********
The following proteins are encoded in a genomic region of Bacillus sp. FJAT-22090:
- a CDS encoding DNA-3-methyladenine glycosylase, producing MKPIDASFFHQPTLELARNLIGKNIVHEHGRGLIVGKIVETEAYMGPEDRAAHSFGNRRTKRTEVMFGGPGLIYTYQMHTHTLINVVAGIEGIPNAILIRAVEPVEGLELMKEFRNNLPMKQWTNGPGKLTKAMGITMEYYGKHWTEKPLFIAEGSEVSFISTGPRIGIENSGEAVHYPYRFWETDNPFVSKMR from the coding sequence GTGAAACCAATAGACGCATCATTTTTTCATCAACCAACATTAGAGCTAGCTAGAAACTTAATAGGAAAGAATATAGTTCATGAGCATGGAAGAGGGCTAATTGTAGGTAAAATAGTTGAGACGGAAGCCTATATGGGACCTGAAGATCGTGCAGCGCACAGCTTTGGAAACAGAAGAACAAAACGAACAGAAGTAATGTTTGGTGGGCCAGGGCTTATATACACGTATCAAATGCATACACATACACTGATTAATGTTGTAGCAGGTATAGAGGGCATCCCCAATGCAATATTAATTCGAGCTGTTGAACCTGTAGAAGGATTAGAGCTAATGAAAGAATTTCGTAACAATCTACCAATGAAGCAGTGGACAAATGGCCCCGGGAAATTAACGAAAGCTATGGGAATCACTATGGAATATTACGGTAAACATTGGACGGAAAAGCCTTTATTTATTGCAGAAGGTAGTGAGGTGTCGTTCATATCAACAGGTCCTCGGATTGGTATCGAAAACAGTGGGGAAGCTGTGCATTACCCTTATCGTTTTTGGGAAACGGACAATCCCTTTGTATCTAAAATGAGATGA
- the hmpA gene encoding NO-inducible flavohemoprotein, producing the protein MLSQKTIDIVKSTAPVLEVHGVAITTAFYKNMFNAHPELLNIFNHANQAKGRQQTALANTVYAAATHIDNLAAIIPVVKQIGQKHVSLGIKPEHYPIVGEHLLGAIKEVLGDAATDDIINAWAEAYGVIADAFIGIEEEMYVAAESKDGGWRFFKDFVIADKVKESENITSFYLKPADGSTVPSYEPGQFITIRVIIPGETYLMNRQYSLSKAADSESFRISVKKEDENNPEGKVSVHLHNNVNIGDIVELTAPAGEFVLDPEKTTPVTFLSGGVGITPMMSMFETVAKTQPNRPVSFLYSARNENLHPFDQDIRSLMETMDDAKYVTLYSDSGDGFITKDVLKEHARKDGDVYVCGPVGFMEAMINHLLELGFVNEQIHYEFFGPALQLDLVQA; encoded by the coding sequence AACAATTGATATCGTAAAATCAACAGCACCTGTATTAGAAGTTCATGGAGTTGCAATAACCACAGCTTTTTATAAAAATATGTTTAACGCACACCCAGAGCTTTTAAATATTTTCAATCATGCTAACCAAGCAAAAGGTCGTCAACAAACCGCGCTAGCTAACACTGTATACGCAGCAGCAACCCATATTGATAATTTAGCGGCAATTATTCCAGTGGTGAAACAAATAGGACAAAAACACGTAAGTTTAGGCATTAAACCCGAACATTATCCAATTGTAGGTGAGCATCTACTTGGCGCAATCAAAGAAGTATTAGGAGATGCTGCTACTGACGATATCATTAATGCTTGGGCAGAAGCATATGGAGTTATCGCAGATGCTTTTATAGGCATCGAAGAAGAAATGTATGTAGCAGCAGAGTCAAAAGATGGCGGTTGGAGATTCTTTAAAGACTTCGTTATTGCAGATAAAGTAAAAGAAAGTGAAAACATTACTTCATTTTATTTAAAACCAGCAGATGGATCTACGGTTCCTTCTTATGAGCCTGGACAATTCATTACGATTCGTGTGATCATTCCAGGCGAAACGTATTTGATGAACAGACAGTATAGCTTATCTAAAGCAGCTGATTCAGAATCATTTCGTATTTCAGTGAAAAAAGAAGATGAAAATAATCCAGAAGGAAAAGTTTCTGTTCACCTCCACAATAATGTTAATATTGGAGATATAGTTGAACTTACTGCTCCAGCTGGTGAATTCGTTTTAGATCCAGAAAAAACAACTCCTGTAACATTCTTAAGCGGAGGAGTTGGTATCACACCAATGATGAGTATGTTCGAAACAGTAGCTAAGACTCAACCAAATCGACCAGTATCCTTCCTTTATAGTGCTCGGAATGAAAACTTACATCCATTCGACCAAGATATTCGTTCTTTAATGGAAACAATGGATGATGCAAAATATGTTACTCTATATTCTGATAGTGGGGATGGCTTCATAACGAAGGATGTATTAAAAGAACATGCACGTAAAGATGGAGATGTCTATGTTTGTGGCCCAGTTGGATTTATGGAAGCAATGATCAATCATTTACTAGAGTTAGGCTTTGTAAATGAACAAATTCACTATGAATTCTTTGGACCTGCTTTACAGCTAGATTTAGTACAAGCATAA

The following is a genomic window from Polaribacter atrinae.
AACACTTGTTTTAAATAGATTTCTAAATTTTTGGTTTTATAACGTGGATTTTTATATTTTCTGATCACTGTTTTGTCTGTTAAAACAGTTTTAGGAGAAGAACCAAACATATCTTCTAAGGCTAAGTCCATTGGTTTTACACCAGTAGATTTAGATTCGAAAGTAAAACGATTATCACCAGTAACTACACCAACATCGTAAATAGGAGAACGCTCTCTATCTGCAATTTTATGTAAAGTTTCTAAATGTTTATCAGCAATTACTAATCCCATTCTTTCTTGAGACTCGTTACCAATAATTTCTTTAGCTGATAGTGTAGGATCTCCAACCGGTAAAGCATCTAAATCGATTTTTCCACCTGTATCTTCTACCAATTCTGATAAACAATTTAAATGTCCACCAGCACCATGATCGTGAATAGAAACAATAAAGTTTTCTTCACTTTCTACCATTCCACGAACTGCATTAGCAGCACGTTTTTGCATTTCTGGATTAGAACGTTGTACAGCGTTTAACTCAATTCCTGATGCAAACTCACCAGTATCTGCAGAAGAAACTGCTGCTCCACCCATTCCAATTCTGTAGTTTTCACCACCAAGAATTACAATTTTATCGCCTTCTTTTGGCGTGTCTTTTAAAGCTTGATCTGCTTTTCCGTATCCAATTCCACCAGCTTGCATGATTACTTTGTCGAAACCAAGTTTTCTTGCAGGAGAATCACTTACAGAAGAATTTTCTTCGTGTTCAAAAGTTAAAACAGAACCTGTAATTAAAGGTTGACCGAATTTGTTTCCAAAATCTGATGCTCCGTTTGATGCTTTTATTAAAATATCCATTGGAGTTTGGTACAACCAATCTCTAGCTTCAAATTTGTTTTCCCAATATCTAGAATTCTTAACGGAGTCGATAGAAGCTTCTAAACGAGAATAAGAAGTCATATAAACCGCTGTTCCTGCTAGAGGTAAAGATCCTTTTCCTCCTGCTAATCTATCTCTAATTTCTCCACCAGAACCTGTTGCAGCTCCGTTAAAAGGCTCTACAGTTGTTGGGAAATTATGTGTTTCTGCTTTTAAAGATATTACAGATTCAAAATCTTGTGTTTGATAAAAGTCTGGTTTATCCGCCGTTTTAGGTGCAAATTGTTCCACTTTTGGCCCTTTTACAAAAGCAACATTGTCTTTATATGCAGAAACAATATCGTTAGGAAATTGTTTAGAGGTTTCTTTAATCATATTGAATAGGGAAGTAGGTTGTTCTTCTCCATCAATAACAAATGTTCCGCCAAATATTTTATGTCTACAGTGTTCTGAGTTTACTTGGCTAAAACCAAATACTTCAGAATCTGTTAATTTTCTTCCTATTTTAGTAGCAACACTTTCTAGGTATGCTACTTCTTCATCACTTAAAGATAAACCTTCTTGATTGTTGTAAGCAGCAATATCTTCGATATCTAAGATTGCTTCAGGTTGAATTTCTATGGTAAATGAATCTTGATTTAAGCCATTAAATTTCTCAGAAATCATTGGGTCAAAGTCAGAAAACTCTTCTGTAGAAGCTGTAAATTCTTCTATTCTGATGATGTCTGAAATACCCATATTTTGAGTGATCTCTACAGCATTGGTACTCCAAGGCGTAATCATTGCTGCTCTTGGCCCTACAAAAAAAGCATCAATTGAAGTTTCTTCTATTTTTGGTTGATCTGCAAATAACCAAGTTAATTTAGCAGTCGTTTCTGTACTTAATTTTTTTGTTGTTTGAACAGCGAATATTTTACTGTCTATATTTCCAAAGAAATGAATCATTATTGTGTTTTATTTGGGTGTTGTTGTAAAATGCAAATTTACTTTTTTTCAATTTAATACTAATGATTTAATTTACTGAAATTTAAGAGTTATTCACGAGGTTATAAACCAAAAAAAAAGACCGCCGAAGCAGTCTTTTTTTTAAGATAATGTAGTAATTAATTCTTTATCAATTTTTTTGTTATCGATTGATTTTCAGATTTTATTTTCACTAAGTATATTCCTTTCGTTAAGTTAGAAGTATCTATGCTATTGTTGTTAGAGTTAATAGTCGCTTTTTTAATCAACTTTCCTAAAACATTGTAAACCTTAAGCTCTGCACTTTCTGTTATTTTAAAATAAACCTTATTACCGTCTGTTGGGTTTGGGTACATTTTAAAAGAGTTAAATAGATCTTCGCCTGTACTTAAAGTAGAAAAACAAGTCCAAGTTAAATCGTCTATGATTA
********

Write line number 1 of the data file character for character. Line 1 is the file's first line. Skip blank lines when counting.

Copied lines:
The following proteins are encoded in a genomic region of Bacillus sp. FJAT-22090: